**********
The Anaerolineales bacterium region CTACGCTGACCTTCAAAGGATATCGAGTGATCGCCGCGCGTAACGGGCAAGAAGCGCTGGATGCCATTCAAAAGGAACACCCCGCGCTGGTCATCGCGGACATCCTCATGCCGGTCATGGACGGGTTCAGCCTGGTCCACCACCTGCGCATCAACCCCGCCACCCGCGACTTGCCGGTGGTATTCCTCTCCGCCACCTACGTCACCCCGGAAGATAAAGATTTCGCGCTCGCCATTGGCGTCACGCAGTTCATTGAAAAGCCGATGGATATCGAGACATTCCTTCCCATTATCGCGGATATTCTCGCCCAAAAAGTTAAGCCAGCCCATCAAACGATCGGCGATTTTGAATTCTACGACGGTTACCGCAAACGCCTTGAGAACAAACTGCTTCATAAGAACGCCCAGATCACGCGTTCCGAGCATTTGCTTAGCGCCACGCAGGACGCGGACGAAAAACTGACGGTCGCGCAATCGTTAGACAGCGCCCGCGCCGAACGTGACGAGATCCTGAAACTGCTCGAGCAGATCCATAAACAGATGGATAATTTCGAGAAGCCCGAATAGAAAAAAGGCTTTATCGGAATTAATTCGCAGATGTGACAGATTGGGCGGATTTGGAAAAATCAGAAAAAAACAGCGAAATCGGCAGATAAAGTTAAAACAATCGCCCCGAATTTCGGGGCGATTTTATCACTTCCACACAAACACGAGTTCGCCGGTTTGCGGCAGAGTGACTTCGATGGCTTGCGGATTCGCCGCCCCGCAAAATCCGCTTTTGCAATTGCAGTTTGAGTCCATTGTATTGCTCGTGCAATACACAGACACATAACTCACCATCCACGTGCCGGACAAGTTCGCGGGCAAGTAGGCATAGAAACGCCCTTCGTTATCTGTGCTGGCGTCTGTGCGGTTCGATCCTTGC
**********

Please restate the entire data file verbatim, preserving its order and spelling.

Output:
The Anaerolineales bacterium region CTACGCTGACCTTCAAAGGATATCGAGTGATCGCCGCGCGTAACGGGCAAGAAGCGCTGGATGCCATTCAAAAGGAACACCCCGCGCTGGTCATCGCGGACATCCTCATGCCGGTCATGGACGGGTTCAGCCTGGTCCACCACCTGCGCATCAACCCCGCCACCCGCGACTTGCCGGTGGTATTCCTCTCCGCCACCTACGTCACCCCGGAAGATAAAGATTTCGCGCTCGCCATTGGCGTCACGCAGTTCATTGAAAAGCCGATGGATATCGAGACATTCCTTCCCATTATCGCGGATATTCTCGCCCAAAAAGTTAAGCCAGCCCATCAAACGATCGGCGATTTTGAATTCTACGACGGTTACCGCAAACGCCTTGAGAACAAACTGCTTCATAAGAACGCCCAGATCACGCGTTCCGAGCATTTGCTTAGCGCCACGCAGGACGCGGACGAAAAACTGACGGTCGCGCAATCGTTAGACAGCGCCCGCGCCGAACGTGACGAGATCCTGAAACTGCTCGAGCAGATCCATAAACAGATGGATAATTTCGAGAAGCCCGAATAGAAAAAAGGCTTTATCGGAATTAATTCGCAGATGTGACAGATTGGGCGGATTTGGAAAAATCAGAAAAAAACAGCGAAATCGGCAGATAAAGTTAAAACAATCGCCCCGAATTTCGGGGCGATTTTATCACTTCCACACAAACACGAGTTCGCCGGTTTGCGGCAGAGTGACTTCGATGGCTTGCGGATTCGCCGCCCCGCAAAATCCGCTTTTGCAATTGCAGTTTGAGTCCATTGTATTGCTCGTGCAATACACAGACACATAACTCACCATCCACGTGCCGGACAAGTTCGCGGGCAAGTAGGCATAGAAACGCCCTTCGTTATCTGTGCTGGCGTCTGTGCGGTTCGATCCTTGC